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Mall's “picture—Like Mistress,” TWELFTH NIGHT, i. 3. 119. “The real name of the woman whom I suppose to have been meant by Sir Toby, was Mary Frith. The appellation by which she was generally known was Mall Cutpurse. She was at once an hermaphrodite, a prostitute, a bawd, a bully, a thief, a receiver of stolen goods, etc. On the books of the Stationers' Company, August 1610, is entered —‘A Booke called the Madde Prancks of Merry Mall of the Bankside, with her Walks in Man's Apparel, and to what Purpose. Written by John Day.’ Middleton and Decker wrote a comedy, of which she is the heroine. In this they have given a very flattering representation of her, as they observe in their preface, that ‘it is the excellency of a writer, to leave things better than he finds them.’ The title of this piece is The Roaring Girle. Or Moll CutPurse. As it hath lately beene acted on the Fortune-stage by the Prince his Players, 1611. The frontispiece to it contains a full length of her in man's clothes, smoking tobacco. Nathaniel Field, in his Amends for Ladies, another comedy, 1618, gives the following character of her:
‘Hence, lewd impudent!
I know not what to term thee, man or woman;
For nature, shaming to acknowledge thee
For either, hath produc'd thee to the world
Without a sex: some say thou art a woman;
Others, a man; and many, thou art both
Woman and man; but I think rather, neither;
Or man and horse, as th' old Centaúrs were feign'd’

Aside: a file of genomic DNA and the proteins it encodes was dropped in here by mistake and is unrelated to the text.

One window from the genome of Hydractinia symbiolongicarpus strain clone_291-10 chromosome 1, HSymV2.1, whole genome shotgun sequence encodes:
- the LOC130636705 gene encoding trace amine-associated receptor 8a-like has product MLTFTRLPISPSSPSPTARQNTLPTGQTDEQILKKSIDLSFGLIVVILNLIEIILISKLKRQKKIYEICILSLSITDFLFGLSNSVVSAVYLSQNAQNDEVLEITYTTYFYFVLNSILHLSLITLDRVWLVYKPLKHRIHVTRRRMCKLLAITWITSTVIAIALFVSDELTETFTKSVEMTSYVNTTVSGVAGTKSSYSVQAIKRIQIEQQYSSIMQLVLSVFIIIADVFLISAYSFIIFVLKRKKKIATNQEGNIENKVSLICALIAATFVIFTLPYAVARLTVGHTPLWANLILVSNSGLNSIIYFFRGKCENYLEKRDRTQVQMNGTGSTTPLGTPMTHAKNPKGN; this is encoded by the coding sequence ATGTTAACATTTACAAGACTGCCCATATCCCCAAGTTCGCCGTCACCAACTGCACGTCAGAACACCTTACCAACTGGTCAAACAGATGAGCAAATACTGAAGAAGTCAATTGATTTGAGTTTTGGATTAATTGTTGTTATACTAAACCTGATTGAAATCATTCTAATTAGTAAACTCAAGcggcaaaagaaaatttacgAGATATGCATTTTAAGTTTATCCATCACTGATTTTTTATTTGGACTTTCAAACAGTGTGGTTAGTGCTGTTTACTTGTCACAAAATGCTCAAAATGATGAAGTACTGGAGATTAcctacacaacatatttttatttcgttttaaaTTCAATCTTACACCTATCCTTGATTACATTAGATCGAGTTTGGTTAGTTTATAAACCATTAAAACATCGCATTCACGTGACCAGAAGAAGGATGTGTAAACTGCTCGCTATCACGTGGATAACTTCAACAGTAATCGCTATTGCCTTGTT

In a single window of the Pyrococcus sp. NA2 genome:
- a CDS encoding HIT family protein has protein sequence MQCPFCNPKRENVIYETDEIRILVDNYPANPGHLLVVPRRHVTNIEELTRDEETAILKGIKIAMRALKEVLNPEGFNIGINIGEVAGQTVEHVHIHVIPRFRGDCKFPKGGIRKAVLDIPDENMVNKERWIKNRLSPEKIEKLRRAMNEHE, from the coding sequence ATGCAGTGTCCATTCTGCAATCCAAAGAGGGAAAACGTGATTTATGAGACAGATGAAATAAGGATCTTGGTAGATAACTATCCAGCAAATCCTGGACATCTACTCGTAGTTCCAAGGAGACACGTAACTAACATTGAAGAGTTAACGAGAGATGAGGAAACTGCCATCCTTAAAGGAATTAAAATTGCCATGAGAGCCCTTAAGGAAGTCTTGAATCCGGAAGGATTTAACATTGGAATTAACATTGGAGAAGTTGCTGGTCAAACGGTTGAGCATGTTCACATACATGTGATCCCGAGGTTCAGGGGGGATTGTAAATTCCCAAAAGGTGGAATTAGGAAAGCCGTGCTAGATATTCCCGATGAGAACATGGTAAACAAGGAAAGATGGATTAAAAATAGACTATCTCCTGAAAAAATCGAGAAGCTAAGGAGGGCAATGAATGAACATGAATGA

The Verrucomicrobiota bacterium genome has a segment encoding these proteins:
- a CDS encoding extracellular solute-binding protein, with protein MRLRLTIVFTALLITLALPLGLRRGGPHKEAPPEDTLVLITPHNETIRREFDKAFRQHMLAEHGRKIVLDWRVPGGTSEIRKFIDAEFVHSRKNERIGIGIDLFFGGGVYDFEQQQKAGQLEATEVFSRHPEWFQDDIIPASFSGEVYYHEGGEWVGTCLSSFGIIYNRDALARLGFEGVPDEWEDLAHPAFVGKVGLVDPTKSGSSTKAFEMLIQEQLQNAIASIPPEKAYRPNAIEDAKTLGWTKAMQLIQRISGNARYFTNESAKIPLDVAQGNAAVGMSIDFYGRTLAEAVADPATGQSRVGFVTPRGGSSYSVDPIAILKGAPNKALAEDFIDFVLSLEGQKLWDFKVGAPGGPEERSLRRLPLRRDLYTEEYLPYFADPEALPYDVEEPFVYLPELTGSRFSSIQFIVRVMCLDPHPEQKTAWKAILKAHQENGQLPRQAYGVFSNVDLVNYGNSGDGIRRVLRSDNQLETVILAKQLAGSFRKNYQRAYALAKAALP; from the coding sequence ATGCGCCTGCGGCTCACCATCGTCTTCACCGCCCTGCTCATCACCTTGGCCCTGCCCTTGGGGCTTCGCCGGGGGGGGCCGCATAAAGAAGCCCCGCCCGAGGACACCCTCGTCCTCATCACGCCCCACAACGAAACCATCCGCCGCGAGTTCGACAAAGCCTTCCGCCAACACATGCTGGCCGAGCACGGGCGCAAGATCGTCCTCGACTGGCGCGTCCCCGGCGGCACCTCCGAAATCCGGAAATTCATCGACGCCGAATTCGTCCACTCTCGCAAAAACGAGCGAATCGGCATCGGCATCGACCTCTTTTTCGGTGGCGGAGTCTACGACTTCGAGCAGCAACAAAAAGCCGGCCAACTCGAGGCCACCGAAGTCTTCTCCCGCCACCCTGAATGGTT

[a passage very inaccurately cited in Steevens's note apud the Var. Shakespeare]. A life of this woman was likewise published, 12mo, in 1662, with her portrait before it in a male habit; an ape, a lion, and an eagle by her [The Life and Death of Mrs. Mary Frith. Commonly called Mall Cutpurse. Exactly collected and now published for the delight and recreation of all merry disposed persons. London, 1662, 12mo]” (STEEVENS) . “Mary Frith was born in 1584, and died in 1659. [According to the author of her Life, she was born in 1589. A Ms. in the Brit. Museum, quoted in a note on Dodsley's Old Plays, vol. xii. p. 398, ed. 1780, states that she died at her house in Fleet Street, July 26, 1659, and was buried in the church of Saint Bridget's; which date, however, seems inconsistent with the statement of Mr. Cunningham that she was buried August 10, 1659. Granger says that her death took place in her 75th year.] In a Ms. letter in the British Museum, from John Chamberlain to Mr. [Sir Dudley] Carleton, dated Feb. 11 [12], 1611-12, the following ac count is given of this woman's doing penance: ‘This last Sunday Moll Cutpurse, a notorious baggage, that used to go in man's apparel, and challenged the field of diverse gallants, was brought to the same place [St. Paul's Cross], where she wept bitterly, and seemed very penitent; but it is since doubted she was maudlin drunk, being discovered to have tippel'd of [off] three quarts of sack before she came to her penance. She had the daintiest preacher or ghostly father that ever I saw in the pulpit, one Radcliffe of Brazen-Nose College [“College” not in orig.] in Oxford, a likelier man to have led the revels in some inn-ofcourt than to be where he was. But the best is, he did extreme badly, and so wearied the audience, that the best part went away, and the rest tarried rather to hear Moll Cutpurse than him’” (MALONE) ; who correctly observes that in our author's time curtains were frequently hung before pictures of any value. See much more about Moll Cutpurse in my edition of Middleton's Works, vol. ii. p. 427 sqq., where The Roaring Girl is reprinted, with an excellent fac-simile (by Mr. Fairholt) of the woodcut portrait of the heroine. After all, can it be that “Mistress Mall's picture ” means merely a lady's picture? So we still say “Master Tom” or “Master Jack” to designate no particular individual, but of young gentlemen generally.

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